Reporting Peter D’Oench
HOMESTEAD (CBS4) – Ninety-two year-old Ruth Campbell says she has devoted her life to kindness and public service. She has now received special recognition for it.
Campbell and 10 other people and an organization received “Kindness Awards” from the City of Homestead on Tuesday in a ceremony at the Homestead-Miami Speedway Champion’s Club. It honored good deeds and acts of kindness just days before the 20th Anniversary of Hurricane Andrew.
“I was surprised,” Campbell told CBS4’s Peter D’Oench.
Campbell was honored for years of work sharing the city’s history while working at the historic Old Town Hall Museum.
“I guess they liked the way I greeted people,” she said. “I was so proud to show people all about the city.”
Campbell was on the City Council when Andrew struck her city.
“The first thing is you didn’t know where we were. All the street signs were down,” she said. “We were surprised. One day we had a city. One day we didn’t. One day we had electricity. One day we didn’t.”
“I will never forget the kindness of City Manager Alex Muxo,” she said. “It was an act of kindness on his part to find out where we were, how we were doing.”
Maria Gracia also received a Kindness Award for years of helping people in the community following Andrew.
“It’s something that comes naturally,” she said. “You do what you have to do. Everyone became brothers and sisters and everyone was helping each other. It made us all better human beings and made us realize you can not survive on your own.”
Other 2012 honorees were Betty Alexander, Dougie Hitchcock, Mike Hitt, Crystal Ruiz, Juanita Smith and Rosario Strano.
There were three 2012 Post Hurricane Honorees as well: Retired Lt. Colonel Howard Davidson, Jr., Gregg McNutt and Bob Behar. The 2012 Organization Honoree was the Open Health Door Center.
City Councilwoman Judy Waldman founded the Kindness Awards during Andrew’s 10th anniversary.
“It takes so little to be kind,” said Waldman. “It’s just a simple act of kindness that can change somebody’s day.”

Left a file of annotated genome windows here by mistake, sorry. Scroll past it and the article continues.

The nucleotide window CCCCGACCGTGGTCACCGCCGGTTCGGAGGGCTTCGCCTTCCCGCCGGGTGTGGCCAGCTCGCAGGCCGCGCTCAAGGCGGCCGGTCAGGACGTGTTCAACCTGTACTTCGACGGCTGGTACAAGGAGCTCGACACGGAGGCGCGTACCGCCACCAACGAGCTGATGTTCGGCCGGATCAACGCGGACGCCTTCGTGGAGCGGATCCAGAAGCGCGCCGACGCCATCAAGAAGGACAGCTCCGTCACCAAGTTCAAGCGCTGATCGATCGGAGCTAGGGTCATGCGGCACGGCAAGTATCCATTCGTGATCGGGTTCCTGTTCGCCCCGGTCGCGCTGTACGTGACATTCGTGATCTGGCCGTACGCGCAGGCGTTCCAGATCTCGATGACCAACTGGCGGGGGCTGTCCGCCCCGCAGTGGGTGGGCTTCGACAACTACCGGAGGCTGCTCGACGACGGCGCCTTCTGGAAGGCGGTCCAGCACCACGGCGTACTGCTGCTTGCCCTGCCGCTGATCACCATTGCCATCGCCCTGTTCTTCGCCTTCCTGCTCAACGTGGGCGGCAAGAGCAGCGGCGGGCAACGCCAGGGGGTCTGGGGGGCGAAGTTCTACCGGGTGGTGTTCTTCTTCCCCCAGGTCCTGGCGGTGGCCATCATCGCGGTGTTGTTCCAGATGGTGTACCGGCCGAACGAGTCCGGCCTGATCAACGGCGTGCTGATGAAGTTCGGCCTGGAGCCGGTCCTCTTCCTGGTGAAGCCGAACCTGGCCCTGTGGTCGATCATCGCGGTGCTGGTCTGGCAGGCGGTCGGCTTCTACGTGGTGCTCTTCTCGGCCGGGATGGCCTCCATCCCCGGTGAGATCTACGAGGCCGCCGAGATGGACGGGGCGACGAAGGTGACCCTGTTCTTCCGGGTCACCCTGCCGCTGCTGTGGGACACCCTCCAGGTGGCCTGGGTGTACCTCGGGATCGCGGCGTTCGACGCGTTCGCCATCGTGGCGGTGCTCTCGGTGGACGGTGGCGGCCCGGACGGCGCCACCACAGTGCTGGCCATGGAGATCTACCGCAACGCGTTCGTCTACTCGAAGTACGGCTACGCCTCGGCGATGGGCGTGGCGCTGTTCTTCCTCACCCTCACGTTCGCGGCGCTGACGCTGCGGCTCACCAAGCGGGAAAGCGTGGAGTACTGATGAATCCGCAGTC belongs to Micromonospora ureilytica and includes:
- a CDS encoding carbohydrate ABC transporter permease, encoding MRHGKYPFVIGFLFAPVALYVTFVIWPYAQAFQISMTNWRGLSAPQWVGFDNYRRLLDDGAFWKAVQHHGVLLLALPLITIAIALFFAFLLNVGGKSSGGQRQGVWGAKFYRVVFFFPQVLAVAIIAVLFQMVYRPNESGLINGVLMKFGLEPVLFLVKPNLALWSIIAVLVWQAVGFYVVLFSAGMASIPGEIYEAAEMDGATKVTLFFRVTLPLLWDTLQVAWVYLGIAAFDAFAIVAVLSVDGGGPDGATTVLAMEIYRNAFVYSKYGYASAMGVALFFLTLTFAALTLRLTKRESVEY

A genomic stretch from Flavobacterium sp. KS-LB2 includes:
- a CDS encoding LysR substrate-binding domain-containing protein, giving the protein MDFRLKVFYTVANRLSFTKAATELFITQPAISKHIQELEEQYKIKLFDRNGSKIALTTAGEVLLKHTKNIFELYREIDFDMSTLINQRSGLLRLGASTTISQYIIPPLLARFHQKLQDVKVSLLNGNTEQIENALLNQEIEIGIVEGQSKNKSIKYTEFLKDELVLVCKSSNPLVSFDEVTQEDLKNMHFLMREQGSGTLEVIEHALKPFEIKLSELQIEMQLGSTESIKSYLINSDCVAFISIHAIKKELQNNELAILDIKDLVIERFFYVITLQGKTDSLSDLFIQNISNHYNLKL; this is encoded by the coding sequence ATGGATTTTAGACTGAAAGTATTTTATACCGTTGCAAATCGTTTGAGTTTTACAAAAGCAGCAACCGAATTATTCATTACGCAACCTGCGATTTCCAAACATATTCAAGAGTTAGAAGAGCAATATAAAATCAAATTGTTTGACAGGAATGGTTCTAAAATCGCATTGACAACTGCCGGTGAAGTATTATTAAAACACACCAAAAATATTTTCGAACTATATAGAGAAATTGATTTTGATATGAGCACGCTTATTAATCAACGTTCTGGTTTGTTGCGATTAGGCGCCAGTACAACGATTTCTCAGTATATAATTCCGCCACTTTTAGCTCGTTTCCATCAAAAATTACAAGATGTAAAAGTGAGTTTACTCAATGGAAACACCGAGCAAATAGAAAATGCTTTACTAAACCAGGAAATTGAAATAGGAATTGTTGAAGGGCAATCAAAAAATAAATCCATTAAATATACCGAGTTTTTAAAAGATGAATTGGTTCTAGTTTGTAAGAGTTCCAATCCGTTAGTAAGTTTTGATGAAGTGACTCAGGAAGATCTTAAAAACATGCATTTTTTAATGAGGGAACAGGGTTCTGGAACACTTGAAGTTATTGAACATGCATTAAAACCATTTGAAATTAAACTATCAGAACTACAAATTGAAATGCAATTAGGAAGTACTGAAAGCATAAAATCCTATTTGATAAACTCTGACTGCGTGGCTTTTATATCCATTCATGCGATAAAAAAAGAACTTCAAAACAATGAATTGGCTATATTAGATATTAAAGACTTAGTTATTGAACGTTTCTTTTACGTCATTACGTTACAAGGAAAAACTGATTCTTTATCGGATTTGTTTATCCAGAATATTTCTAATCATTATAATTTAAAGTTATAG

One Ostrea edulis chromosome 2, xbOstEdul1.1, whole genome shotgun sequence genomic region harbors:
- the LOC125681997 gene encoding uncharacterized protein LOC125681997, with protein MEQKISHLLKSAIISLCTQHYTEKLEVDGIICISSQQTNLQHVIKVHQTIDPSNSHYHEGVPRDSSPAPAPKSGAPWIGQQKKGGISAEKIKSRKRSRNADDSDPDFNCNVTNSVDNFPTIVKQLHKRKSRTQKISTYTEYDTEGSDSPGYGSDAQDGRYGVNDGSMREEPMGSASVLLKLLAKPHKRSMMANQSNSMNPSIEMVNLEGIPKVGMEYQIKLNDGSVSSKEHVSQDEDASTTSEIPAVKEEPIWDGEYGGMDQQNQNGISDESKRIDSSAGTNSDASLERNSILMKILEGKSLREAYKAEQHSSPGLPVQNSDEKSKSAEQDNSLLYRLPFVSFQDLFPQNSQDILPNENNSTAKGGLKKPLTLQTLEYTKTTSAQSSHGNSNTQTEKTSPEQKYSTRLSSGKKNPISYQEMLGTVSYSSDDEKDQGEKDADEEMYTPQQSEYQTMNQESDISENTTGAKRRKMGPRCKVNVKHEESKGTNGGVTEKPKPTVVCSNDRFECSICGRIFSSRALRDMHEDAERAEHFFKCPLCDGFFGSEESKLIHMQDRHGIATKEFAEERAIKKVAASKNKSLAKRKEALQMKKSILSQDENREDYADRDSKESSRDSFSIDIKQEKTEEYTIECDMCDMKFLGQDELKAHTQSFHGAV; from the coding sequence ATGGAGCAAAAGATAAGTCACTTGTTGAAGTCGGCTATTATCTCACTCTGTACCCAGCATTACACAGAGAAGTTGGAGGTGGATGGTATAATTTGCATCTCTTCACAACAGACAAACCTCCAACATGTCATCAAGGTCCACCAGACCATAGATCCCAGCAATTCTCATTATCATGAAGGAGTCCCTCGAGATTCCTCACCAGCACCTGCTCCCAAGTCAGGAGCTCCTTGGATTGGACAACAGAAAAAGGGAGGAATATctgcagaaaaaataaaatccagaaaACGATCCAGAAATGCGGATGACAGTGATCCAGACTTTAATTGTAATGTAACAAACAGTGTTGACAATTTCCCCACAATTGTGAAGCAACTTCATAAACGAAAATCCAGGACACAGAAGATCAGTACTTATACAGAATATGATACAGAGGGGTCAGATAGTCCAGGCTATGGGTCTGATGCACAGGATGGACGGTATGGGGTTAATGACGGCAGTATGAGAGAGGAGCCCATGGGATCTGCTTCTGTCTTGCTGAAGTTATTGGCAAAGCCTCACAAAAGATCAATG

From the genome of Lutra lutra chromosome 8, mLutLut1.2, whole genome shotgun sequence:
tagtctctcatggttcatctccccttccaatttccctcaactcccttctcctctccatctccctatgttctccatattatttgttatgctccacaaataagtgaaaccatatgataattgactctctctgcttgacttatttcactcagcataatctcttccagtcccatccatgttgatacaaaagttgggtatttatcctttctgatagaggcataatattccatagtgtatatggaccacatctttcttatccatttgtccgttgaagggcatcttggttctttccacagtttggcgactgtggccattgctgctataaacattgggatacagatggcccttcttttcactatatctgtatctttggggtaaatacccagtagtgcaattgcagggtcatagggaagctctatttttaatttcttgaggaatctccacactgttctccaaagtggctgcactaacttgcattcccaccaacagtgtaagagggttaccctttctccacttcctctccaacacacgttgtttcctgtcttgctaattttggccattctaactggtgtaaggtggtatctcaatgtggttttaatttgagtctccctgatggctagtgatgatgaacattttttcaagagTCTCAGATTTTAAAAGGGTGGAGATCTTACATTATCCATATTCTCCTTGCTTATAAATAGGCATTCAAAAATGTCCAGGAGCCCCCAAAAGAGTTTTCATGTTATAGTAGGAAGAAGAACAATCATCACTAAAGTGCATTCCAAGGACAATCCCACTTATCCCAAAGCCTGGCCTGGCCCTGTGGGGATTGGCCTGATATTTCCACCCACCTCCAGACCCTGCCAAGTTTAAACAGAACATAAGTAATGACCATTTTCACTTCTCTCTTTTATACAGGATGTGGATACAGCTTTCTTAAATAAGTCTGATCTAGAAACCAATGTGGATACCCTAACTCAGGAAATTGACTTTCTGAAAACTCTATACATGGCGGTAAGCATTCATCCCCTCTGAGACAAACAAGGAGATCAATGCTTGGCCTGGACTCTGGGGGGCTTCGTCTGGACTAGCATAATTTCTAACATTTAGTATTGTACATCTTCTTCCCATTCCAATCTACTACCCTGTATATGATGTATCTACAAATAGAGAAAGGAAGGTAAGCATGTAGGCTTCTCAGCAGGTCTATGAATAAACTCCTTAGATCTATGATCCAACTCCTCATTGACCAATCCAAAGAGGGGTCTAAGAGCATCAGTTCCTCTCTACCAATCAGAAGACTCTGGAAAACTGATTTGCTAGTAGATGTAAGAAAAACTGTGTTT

She told D’Oench that she and her husband lost their businesses and their home because of Andrew. And for awhile, she said she didn’t know if her son had survived the storm. And when she was a child growing up in Pikeville, Kentucky, she said her parents lost their home because of a flood.
Waldman said she was deeply moved by how people had responded to those in need in Homestead and South Miami-Dade after the storm.
“That’s when I realized there was a huge debt of gratitude for everything people had done for us from all over the United States,” said Waldman.
The event also honored the resilience of people and was held at the Speedway, officials said, because the Speedway was a striking example of the economic recovery of Homestead, whose population before the storm was 26,000 and which is now nearly 60,000.
Sadie Strano attended the ceremony with her daughter Tina and said she too was deeply moved by the Awards.
Her late husband Rosario, who died in 2009, was honored by the U.S. Army Corps of Engineers for an act of kindness following Andrew.
“My Dad gave part of his land to the U.S. Army Corps of Engineers and allowed them to set up a base camp,” said Rosario’s daughter Tina. She showed D’Oench a photo of her father receiving a special award.
An emotional Sadie Strano said, “I just think about this because my husband is gone. He passed away. He was very kind.”
Former Homestead Police Captain Ed Bowe, who is now with the police reserve after being an officer for 27 years, lost his home during Andrew, told D’Oench, “It was really ground zero. That was the truth. We lost our house but fortunately, we had insurance. We rebuilt our house. We lived in a double-wide trailer.”
“It was mentally trying. Each day and each night,” she said, “you were out, physically and emotionally.”
“It was a very terrifying time,” said Sadie Strano, “but you just made the best of it.”